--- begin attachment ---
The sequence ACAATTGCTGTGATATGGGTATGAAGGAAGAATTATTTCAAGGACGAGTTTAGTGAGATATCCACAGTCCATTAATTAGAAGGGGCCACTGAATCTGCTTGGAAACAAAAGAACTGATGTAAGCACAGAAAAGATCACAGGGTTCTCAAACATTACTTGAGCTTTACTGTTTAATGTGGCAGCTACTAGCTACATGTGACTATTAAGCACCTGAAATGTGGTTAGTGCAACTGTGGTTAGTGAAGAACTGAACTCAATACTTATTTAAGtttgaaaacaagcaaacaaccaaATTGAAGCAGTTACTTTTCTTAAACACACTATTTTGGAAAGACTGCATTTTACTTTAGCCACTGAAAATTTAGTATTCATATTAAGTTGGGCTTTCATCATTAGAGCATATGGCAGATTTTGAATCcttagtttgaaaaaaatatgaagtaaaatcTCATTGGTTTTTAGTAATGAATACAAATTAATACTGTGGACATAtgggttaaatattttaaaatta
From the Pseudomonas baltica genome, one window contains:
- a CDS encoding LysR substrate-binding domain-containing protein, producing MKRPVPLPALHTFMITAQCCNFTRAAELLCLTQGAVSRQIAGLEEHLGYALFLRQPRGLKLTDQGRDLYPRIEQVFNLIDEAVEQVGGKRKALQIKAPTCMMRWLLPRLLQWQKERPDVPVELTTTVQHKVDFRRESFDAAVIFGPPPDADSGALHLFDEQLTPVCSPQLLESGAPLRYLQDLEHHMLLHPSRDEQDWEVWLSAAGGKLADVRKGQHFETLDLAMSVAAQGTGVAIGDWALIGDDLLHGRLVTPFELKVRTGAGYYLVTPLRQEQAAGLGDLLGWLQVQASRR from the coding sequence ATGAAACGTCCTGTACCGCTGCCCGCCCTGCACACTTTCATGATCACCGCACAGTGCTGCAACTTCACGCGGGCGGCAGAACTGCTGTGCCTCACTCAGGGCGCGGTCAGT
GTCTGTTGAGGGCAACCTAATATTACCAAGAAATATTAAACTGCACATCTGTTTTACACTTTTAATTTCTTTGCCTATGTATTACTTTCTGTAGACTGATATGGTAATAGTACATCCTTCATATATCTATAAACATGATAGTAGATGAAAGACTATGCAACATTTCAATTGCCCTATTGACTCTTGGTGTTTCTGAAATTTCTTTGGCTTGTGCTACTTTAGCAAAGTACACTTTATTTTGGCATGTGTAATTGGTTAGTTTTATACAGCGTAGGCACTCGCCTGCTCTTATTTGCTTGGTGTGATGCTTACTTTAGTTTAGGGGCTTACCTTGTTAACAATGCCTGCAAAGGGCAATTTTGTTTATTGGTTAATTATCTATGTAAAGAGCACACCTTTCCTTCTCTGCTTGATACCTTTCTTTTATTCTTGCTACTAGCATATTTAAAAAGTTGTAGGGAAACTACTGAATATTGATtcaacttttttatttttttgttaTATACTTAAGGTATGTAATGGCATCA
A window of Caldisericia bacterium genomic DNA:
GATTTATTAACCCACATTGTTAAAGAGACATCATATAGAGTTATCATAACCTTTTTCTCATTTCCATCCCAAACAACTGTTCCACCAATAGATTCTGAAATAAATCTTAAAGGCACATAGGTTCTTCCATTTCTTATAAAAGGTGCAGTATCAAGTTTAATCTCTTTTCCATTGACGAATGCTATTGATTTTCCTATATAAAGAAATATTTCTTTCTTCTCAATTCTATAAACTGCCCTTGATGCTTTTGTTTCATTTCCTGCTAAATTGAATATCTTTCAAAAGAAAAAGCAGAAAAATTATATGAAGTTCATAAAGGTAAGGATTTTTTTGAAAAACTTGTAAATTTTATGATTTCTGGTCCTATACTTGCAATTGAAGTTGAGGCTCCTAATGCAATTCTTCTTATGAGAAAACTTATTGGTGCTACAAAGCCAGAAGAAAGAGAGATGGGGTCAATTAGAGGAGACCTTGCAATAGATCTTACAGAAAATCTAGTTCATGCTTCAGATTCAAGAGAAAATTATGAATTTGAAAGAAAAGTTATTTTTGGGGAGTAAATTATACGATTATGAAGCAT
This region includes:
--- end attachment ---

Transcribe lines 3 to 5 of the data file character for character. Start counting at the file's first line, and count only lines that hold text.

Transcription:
- a CDS encoding LysR substrate-binding domain-containing protein, producing MKRPVPLPALHTFMITAQCCNFTRAAELLCLTQGAVSRQIAGLEEHLGYALFLRQPRGLKLTDQGRDLYPRIEQVFNLIDEAVEQVGGKRKALQIKAPTCMMRWLLPRLLQWQKERPDVPVELTTTVQHKVDFRRESFDAAVIFGPPPDADSGALHLFDEQLTPVCSPQLLESGAPLRYLQDLEHHMLLHPSRDEQDWEVWLSAAGGKLADVRKGQHFETLDLAMSVAAQGTGVAIGDWALIGDDLLHGRLVTPFELKVRTGAGYYLVTPLRQEQAAGLGDLLGWLQVQASRR from the coding sequence ATGAAACGTCCTGTACCGCTGCCCGCCCTGCACACTTTCATGATCACCGCACAGTGCTGCAACTTCACGCGGGCGGCAGAACTGCTGTGCCTCACTCAGGGCGCGGTCAGT
GTCTGTTGAGGGCAACCTAATATTACCAAGAAATATTAAACTGCACATCTGTTTTACACTTTTAATTTCTTTGCCTATGTATTACTTTCTGTAGACTGATATGGTAATAGTACATCCTTCATATATCTATAAACATGATAGTAGATGAAAGACTATGCAACATTTCAATTGCCCTATTGACTCTTGGTGTTTCTGAAATTTCTTTGGCTTGTGCTACTTTAGCAAAGTACACTTTATTTTGGCATGTGTAATTGGTTAGTTTTATACAGCGTAGGCACTCGCCTGCTCTTATTTGCTTGGTGTGATGCTTACTTTAGTTTAGGGGCTTACCTTGTTAACAATGCCTGCAAAGGGCAATTTTGTTTATTGGTTAATTATCTATGTAAAGAGCACACCTTTCCTTCTCTGCTTGATACCTTTCTTTTATTCTTGCTACTAGCATATTTAAAAAGTTGTAGGGAAACTACTGAATATTGATtcaacttttttatttttttgttaTATACTTAAGGTATGTAATGGCATCA
A window of Caldisericia bacterium genomic DNA: